Lord Adv. thought it odd that, in a said, he would support such an Adminisspeech wherein unanimity was so ear tration whether formed on a broad or a nestly recommended, the 'hon. gent. narrow bottom. should at the same time indulge hiinfelf Chancellor Pilt begged pardon for hav. in matters likely to create diffenfion. As Ping omitted to speak of two pensions to what respected himself, he would that were in contemplation to settle, one assure the hon. gent. that he had not on Lord Rodney, and one on General obtained the place of Keeper of the Eliote for three lives, which, however, Signet in Scotland, as an inducement to were not to be paid out of the civil lift. accept the Treasurership of the Navy of Mr. Bing remarked on Mr. Fox's exEnglaad, a place which, he was willing change, that the Clerkship of the Pells to own, was very unfit for him, and which had no sooner patied out of his hands, he consented to hold only ill a more than it was increased a full thousand aproper person should be appointed to fill year to the gentleman for whom it was it. But he would not say he was untit purchased. for the place he had obtained in Scot Gov. Fobnfone charged gentlemen with land; and as his Majelty had been want of spirit to inect the question fairly. pleased to honour him with a patent They declare themselves enemies in place, he allured the honourable gentle- pensions in general, but were afraid man, he would never dithonour it by to speak of the individuals to whom they carrying it to market. This pointed al were granted. They were bold in adJuhon called up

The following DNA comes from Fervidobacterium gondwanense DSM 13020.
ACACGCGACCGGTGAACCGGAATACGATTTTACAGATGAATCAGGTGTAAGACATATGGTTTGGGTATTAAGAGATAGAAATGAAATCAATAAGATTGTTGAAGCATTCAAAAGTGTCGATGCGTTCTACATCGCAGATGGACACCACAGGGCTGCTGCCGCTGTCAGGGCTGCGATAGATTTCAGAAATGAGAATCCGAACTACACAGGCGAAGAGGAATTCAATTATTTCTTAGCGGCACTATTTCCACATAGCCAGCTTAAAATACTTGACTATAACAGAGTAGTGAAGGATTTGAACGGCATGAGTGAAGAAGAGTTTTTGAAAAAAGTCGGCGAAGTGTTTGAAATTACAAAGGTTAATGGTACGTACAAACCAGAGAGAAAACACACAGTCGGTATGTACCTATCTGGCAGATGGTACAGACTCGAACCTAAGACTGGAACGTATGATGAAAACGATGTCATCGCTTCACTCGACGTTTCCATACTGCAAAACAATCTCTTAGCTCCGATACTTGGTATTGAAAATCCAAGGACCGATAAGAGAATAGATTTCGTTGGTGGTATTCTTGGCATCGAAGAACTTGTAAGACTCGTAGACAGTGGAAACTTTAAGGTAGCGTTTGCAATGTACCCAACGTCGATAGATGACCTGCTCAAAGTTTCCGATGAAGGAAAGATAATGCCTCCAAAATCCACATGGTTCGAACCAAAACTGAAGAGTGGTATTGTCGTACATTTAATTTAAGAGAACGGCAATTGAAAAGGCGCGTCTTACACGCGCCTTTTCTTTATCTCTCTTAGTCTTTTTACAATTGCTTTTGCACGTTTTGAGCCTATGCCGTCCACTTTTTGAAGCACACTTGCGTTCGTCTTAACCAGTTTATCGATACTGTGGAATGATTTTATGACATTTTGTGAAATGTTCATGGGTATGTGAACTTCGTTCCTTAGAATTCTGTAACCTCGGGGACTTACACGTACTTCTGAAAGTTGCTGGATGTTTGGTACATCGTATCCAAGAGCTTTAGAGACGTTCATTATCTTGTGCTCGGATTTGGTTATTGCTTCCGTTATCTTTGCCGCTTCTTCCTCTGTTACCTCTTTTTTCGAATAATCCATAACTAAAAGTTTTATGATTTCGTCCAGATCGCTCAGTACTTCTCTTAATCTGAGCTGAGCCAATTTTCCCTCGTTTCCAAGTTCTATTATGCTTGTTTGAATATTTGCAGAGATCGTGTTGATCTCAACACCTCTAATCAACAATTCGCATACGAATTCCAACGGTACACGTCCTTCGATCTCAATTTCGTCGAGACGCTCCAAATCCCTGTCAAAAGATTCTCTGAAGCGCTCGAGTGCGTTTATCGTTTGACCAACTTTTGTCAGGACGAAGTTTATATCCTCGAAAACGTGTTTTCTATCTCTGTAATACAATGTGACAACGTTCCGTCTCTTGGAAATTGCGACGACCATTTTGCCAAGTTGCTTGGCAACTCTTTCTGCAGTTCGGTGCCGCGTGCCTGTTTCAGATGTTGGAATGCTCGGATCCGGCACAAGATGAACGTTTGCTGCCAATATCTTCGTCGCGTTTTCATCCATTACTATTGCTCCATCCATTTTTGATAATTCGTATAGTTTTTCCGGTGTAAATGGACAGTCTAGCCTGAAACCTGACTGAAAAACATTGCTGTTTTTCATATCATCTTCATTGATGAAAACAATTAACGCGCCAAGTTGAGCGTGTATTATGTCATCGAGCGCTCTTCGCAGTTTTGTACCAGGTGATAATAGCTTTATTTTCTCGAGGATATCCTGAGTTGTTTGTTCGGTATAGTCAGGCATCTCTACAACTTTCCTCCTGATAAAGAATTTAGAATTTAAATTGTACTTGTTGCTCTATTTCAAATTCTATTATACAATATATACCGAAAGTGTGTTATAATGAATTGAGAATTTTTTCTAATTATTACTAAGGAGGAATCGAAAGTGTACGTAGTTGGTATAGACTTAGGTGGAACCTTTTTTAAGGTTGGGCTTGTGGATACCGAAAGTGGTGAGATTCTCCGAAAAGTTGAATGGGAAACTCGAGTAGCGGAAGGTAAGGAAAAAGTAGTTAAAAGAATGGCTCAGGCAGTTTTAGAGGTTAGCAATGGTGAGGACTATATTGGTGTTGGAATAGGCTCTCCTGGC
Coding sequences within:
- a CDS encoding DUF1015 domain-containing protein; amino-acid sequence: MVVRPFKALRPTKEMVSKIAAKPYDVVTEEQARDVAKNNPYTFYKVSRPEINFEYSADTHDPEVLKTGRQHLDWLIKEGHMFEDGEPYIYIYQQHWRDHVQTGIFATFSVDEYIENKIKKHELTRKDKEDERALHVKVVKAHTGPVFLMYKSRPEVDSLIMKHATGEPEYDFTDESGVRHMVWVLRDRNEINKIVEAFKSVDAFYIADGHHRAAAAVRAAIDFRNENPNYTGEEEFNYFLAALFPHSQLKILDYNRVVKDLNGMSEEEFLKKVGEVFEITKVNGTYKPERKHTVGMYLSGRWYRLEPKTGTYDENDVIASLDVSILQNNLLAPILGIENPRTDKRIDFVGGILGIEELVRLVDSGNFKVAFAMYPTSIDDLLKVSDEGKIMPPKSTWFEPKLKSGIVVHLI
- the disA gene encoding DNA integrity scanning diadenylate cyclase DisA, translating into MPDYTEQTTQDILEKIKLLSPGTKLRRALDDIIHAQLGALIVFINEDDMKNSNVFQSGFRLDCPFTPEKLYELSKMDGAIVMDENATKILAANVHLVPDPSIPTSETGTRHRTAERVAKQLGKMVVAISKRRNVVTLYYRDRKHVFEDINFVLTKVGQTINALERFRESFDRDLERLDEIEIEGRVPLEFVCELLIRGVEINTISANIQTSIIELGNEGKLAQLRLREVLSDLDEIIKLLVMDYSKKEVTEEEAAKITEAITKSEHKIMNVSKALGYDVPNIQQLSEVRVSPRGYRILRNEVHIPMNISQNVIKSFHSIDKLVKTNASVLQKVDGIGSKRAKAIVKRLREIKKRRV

* Exchanging the Clerh thip of the Pells * Mr. Sec. Townseod with a peerage,

in Ireland for a penfion in that kingdom, and Lord Grantham with 2000l, a year, to accommodaie government.

yancing

vancing a theory, but shrinked when Like the vile Straw that's blown about the they came to reduce it into practice. He street, digrefled to the American. war. He re Some needy members stick to all they meet, probated it as mean and unmanly to Coach'd, carted, trod upon, now loose, charge that war, the war of the House,

now fast, to the account of the noble Lord in the A

And carry'd off on some dog's tail at last. Blue Ribbon, because it had proved He concluded with approving the motion. unsuccesful. He neither approved the Earl Nugent rose to recommend Lieut. act ailuded to, nor the present motion. Gen. Bo;d to a penfion; but the House

Mr. Courtney, in a vein of satirical was clamorous for the motion, which, humour, kept the House in a continual after fome amendment, was agreed to laugh. He thought nothing could, be without a divison. more unreasonable than that Ministers,